P1.3M for lechon; expensive venues

STRAIGHT TO THE POINT - Atty. Ruphil Bañoc - The Freeman

A Filipino occasion or party seems incomplete without lechon (roasted pig). Some even insist on eating lechon despite having hypertension or heart disease. They will even jokingly say they will take their medicine before the first bite.

But, lately, the Commission on Audit (COA) flagged the municipality of Liloan for spending P1.3 million worth of lechon in 2022, saying the purchases were irregular and unnecessary.

At the heart of COA’s objection is that the pieces of lechon were given to private groups’ team buildings, religious activities, founding anniversaries, etcetera. COA said such an act violated Section 335 of Republic Act 7160 or the Local Government Code, which states that no public money or property should be appropriated or applied for religious or private purposes.

COA hit the nail on its head when it said that the procurement of lechon “deprives the constituents of projects or services that could have been derived from the use of said funds.”

In an attempt to justify the purchases mentioned above of pieces of lechon, Liloan Mayor Aljew Jordan Frasco’s said that it’s not the LGU itself that made the purchase. That is not, however, what COA found. The mayor also said that the purchase also helped the business establishments in the town that sell lechon. We know this is a non-response.

In fairness to the mayor, however, this purchase of lechon for private purposes is not exclusive to Liloan, much more so these days that political kettles at the barangay level are getting hotter as the barangay and SK elections are fast approaching.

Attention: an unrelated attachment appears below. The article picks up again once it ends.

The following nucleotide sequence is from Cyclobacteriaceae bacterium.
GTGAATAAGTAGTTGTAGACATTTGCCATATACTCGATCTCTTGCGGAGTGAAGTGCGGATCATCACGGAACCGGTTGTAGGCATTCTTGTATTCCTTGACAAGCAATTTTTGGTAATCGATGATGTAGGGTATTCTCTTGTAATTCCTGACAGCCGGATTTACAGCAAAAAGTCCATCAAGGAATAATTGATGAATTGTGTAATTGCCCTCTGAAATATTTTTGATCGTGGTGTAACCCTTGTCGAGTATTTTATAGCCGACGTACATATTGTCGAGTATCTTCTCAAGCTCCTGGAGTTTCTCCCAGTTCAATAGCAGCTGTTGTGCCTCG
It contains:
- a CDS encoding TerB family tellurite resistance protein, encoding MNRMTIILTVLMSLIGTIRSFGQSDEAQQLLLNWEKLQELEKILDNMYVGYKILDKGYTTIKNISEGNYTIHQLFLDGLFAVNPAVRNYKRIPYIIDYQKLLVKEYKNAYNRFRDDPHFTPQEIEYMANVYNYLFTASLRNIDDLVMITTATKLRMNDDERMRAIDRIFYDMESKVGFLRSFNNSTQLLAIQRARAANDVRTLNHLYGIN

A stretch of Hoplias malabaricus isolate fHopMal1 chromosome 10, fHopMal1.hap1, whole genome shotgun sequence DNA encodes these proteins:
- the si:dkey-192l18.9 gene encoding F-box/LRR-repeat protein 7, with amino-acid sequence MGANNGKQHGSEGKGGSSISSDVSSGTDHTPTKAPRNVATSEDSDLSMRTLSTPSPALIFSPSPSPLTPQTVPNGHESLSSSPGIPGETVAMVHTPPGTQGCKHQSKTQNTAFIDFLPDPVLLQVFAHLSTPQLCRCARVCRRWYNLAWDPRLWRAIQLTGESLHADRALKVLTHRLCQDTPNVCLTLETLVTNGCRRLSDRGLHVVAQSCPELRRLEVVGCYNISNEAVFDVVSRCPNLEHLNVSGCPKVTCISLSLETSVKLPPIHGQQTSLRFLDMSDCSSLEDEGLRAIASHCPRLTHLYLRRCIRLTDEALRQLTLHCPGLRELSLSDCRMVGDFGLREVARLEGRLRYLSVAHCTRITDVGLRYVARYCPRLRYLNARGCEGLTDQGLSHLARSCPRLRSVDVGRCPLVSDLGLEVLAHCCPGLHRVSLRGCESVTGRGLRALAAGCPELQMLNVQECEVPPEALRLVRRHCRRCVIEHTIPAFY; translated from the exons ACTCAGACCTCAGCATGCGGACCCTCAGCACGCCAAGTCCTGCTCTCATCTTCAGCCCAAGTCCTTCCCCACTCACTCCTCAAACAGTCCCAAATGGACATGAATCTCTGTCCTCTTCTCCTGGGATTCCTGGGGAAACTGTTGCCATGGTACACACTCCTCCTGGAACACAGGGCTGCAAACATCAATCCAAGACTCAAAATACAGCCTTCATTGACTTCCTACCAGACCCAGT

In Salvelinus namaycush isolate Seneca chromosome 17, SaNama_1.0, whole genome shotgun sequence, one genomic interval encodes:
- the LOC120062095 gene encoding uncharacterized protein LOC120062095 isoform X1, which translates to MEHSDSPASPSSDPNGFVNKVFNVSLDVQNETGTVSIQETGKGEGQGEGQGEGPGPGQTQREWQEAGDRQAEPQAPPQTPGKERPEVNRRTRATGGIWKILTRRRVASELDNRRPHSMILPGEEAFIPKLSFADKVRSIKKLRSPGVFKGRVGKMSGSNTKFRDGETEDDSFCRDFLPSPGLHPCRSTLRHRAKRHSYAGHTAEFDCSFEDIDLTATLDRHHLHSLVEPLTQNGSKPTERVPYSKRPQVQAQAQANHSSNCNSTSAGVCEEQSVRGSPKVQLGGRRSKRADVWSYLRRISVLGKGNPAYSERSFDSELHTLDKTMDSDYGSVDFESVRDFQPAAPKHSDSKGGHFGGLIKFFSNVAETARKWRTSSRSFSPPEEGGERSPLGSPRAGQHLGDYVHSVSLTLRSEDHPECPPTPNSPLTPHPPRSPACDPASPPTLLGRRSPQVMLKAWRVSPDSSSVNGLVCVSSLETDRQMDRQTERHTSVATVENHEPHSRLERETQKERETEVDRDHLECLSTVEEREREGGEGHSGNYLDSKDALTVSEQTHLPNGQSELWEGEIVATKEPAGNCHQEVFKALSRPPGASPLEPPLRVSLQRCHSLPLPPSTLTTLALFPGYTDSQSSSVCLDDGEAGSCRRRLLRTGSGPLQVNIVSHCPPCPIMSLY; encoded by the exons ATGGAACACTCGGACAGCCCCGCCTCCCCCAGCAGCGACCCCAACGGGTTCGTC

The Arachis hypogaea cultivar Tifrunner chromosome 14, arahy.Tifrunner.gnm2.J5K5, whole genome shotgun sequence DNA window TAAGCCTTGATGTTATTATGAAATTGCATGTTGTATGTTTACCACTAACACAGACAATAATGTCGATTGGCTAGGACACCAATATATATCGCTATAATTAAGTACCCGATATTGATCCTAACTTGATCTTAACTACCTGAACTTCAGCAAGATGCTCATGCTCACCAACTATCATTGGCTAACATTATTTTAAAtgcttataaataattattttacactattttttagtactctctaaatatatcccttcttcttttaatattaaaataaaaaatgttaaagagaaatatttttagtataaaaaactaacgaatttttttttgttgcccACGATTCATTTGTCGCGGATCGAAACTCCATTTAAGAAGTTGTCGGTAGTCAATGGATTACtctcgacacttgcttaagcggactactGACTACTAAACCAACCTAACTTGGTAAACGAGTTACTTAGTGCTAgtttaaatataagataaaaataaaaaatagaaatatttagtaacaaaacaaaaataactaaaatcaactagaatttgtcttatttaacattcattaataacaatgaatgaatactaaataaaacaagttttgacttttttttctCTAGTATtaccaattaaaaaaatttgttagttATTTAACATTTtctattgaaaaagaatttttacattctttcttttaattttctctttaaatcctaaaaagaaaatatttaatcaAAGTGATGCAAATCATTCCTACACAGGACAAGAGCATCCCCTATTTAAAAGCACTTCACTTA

Political supporters or aspirants for barangay positions create many activities intended to strengthen their possibilities of winning. So there are parties, meetings, and the founding of new groups, all requiring meals.

Politicians will find it hard to say no to requests for lechon for apparent reasons. My only advice is that you use your own money if the request is private or has nothing to do with the promotion of public welfare. Unfortunately, to say that a politician uses his own money to advance his political interest is hard to believe.

This unnecessary purchase of pieces of lechon is just part of the big picture of the waste of public funds. There are also other activities done by government officials and employees, which make one think about whether, indeed, we need more funds for service-oriented activities. From time to time, COA assails the use of public funds in government workers’ seminars and trainings held in expensive hotels and resorts. Modesty is gone.

I wonder whether these government workers believe that the grander the venue, the more brilliant the ideas will come out during team building or training.

Public officials and employees should practice prudence. They should not treat parties and meetings like spending their private fortune. Many are hungry and struggling to make ends meet.

Let us go back to the days when delicadeza reigned supreme among public servants, and the mere thought of spending public funds for purely private purposes embarrassed one.

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